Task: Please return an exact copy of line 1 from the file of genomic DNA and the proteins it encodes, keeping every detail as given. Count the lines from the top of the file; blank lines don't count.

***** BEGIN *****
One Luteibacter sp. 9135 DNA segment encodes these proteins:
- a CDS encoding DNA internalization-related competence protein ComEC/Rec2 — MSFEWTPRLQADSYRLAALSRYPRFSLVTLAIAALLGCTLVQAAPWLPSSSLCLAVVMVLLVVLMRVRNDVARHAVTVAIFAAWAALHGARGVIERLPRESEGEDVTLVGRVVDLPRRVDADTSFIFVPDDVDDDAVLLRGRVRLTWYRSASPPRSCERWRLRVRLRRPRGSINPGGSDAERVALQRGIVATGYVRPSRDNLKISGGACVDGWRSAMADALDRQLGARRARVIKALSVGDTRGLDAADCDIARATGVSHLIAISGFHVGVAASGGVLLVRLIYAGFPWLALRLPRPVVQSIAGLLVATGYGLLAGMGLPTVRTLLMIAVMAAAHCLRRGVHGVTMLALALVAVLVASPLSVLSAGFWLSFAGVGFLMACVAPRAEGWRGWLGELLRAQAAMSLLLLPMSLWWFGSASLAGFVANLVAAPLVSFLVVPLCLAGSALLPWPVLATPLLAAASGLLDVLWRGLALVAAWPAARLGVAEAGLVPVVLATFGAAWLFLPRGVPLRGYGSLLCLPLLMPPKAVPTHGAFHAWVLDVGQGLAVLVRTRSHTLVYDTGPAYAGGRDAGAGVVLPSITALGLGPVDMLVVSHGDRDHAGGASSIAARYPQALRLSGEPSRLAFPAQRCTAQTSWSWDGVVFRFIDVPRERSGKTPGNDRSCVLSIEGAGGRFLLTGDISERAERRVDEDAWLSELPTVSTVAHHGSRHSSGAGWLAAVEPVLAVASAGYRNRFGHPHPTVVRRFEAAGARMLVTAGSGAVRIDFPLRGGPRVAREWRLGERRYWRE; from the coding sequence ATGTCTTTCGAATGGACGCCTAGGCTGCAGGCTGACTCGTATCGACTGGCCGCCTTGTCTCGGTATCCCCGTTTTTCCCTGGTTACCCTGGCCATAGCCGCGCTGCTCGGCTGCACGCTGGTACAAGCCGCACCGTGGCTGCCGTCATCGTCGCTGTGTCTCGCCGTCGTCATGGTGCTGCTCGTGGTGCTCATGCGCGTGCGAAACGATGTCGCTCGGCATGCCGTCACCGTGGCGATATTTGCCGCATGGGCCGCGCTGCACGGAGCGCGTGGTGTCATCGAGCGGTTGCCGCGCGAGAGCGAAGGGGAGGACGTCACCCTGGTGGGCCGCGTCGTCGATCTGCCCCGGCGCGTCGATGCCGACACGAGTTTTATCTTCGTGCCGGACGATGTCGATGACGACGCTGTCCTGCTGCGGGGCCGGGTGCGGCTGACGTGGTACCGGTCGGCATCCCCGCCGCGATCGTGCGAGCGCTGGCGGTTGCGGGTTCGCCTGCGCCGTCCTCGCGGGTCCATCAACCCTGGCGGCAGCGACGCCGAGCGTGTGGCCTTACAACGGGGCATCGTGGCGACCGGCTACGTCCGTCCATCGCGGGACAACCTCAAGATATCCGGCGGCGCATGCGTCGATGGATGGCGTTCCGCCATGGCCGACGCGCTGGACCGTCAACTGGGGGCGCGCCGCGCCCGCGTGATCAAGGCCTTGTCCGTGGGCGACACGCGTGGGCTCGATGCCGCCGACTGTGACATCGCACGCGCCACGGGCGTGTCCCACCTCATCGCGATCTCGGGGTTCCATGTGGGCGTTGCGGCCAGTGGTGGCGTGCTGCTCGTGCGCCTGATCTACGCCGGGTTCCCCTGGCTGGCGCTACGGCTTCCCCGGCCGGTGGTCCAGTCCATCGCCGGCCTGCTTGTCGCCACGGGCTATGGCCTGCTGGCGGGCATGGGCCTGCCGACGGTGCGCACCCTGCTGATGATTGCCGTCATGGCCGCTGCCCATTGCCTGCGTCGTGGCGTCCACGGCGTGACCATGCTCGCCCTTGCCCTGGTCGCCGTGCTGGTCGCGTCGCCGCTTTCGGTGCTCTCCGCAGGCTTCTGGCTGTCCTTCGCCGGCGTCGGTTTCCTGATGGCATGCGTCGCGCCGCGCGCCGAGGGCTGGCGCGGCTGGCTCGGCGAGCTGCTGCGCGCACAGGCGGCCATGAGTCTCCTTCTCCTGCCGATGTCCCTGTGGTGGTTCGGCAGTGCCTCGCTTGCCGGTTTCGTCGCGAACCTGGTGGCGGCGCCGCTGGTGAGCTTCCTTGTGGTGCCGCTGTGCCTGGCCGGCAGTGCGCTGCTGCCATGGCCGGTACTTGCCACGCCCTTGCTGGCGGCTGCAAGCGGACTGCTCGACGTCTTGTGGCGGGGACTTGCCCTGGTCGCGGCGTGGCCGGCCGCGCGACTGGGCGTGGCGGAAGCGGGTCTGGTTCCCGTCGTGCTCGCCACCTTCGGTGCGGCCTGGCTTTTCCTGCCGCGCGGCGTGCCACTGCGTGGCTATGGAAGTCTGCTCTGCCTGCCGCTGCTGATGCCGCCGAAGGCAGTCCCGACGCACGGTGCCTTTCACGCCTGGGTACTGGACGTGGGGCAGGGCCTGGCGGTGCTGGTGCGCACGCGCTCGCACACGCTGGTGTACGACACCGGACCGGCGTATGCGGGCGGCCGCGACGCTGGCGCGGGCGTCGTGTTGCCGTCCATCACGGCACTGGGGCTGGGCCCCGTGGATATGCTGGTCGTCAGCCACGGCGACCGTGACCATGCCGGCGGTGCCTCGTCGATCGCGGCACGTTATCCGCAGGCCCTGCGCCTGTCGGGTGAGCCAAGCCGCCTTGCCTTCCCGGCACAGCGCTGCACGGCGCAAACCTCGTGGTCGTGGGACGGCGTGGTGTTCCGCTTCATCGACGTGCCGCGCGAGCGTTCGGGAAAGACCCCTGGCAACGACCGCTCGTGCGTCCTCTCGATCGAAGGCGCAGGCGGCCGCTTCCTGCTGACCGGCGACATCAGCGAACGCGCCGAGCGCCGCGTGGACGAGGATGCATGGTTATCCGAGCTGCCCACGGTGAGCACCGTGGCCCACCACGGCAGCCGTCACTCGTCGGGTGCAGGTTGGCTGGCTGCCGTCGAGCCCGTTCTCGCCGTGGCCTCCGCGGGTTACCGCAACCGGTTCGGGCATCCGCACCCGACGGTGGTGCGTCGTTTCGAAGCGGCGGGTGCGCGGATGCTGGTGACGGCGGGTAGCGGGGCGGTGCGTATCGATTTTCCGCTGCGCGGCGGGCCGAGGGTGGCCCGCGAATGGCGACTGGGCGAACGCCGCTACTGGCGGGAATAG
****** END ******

One Luteibacter sp. 9135 DNA segment encodes these proteins: